When users come initially to your platform and there’s nothing there, they see little value in using it. Platform usage requires investment; you set up a profile, you browse around … it takes time. Users won’t invest if they don’t see activity. Well, if there isn’t any activity, create some. Reddit did it. Paypal did it. A lot of marketplaces do it. Once you create some activity, more users start coming over.
11. Create tools of self-expression
These should be really easy to use: No matter what your platform does, users should be able to create something there which they would want to spread. A user may not want to spread the word about your platform but would definitely want to spread the word about what they created on it. For example, YouTube grows every time a video goes viral because users personally invest in marketing it. This is marketing that scales with adoption and super-effective. Kickstarter and Change.org allow users to spread their cause to the whole world. Users are vested in marketing it.
Forget gamification, forget viral design. there is no bigger incentive for users than the ability to spread their creations, beliefs and causes in a manner that wasn’t possible before.
12. Target a micro-market:
Facebook’s early users were at Harvard, Yelp’s early users were the tech-savvy crowd of San Francisco, Quora and LinkedIn’s early users were the VCs and startups of Silicon Valley. Find a micro-market which contains your early adopters.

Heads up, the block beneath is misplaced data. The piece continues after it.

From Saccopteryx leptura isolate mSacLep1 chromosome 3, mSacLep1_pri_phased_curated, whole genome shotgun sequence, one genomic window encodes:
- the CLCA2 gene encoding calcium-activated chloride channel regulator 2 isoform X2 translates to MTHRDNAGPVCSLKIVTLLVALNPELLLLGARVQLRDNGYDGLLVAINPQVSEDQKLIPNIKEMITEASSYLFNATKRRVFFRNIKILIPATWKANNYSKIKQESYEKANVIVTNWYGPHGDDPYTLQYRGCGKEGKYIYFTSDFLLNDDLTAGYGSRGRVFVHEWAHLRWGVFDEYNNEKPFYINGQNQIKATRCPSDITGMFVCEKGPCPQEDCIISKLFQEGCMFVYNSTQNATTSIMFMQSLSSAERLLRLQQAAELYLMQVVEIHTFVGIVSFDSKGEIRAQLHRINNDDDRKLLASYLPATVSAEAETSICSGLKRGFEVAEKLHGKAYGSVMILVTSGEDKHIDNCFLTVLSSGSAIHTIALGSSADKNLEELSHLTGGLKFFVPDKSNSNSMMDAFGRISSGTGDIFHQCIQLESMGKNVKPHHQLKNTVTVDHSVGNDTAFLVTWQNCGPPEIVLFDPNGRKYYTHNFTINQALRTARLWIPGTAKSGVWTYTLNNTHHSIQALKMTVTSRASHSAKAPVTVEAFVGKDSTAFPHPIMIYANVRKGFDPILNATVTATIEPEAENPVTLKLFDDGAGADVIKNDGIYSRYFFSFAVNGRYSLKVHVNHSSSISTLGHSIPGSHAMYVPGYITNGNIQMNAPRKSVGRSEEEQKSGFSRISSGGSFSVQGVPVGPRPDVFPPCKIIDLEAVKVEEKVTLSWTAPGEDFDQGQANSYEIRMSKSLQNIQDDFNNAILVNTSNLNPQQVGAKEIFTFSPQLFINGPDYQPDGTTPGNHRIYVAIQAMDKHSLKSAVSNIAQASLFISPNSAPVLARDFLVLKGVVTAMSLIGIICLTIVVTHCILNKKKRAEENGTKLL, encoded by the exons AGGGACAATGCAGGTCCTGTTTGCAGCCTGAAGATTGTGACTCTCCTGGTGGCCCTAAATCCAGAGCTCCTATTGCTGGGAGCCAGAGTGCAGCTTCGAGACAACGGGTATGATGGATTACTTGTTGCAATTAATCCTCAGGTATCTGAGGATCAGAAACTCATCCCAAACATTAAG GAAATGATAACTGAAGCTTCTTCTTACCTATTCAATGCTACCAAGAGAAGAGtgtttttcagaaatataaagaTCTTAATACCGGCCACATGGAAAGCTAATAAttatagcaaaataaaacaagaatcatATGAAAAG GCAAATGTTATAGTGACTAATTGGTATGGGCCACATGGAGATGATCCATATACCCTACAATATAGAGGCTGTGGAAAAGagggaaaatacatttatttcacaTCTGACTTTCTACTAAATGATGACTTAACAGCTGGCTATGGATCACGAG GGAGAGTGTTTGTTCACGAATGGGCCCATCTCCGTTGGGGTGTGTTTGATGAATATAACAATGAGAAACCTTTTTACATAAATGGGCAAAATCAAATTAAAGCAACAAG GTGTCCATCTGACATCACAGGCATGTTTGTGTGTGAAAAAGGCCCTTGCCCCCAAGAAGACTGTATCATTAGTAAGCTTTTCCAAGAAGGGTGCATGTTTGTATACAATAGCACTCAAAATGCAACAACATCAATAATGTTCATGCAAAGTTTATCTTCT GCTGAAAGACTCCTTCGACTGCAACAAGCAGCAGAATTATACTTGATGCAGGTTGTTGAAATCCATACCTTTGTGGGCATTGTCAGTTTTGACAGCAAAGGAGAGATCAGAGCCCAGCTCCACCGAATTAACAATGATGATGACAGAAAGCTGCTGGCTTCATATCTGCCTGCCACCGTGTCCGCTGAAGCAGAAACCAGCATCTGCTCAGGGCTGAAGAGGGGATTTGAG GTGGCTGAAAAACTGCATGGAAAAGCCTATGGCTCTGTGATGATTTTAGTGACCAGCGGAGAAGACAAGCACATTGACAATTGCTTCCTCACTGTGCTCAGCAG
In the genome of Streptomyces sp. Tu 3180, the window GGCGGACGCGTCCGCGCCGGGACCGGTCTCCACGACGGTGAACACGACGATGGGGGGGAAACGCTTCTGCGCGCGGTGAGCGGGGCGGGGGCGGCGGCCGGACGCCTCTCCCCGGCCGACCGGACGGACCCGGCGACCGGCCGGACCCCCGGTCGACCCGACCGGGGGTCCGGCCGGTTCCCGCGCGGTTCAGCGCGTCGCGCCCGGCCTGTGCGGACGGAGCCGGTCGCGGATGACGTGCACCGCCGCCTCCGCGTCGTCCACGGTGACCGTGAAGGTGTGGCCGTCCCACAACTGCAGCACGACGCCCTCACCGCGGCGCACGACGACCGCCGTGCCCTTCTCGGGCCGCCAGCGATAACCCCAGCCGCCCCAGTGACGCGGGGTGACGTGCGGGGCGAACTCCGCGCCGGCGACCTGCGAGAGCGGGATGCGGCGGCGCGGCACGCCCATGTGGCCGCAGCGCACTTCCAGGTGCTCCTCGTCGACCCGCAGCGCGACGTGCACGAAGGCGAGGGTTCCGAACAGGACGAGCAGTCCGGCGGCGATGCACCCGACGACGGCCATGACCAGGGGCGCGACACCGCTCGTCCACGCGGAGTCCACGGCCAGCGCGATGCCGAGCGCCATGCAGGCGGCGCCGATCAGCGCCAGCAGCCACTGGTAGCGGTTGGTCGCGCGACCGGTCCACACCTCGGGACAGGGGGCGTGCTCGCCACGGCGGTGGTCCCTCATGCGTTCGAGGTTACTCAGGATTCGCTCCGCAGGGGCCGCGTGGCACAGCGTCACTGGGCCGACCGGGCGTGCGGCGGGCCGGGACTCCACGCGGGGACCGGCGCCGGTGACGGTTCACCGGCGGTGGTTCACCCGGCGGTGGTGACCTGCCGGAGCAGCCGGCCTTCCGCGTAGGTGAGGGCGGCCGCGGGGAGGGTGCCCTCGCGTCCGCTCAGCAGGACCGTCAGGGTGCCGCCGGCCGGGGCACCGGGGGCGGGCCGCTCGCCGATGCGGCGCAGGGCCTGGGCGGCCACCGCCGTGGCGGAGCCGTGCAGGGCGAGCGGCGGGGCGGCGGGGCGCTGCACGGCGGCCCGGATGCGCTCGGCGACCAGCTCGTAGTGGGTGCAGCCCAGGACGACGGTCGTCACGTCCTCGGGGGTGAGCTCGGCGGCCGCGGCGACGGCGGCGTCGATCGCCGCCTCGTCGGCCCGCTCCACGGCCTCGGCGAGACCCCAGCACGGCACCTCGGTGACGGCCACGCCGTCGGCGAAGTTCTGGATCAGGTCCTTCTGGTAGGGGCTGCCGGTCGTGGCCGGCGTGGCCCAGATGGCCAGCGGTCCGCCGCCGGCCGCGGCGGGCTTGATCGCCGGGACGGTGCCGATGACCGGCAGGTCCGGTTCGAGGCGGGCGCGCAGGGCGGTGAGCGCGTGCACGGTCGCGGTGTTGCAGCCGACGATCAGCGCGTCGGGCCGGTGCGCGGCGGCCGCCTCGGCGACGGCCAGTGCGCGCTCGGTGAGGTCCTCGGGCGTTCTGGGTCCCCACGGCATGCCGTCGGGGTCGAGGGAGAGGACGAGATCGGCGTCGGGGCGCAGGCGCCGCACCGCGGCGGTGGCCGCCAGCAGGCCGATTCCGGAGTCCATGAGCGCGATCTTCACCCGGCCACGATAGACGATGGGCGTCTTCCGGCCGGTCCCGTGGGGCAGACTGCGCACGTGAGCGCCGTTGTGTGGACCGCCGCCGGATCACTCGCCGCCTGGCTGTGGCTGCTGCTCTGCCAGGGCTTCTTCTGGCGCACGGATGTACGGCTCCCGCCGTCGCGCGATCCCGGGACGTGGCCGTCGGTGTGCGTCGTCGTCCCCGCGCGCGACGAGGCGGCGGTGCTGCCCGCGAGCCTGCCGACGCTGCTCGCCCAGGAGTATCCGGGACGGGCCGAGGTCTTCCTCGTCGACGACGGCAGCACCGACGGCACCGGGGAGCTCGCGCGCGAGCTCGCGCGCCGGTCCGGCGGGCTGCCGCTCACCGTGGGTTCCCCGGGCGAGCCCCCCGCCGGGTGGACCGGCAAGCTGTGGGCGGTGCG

13. Design your product to align growth and engagement
For instance, when I post an answer on Quora, it allows me to broadcast it to my network. Posting the answer helps with engagement, the simultaneous broadcast helps grow Quora.
14. Provide a service for producers that enables them to interact with their consumers
This is so obvious, but it’s often ignored. Your producers already have consumers. There, that’s the solution to getting in more users for free. Loyalty startups like Shopkick also do something similar. Get the producers, get their consumers on the network, cross-promote other producers to these consumers. Rinse. Repeat.
15. Leverage UGC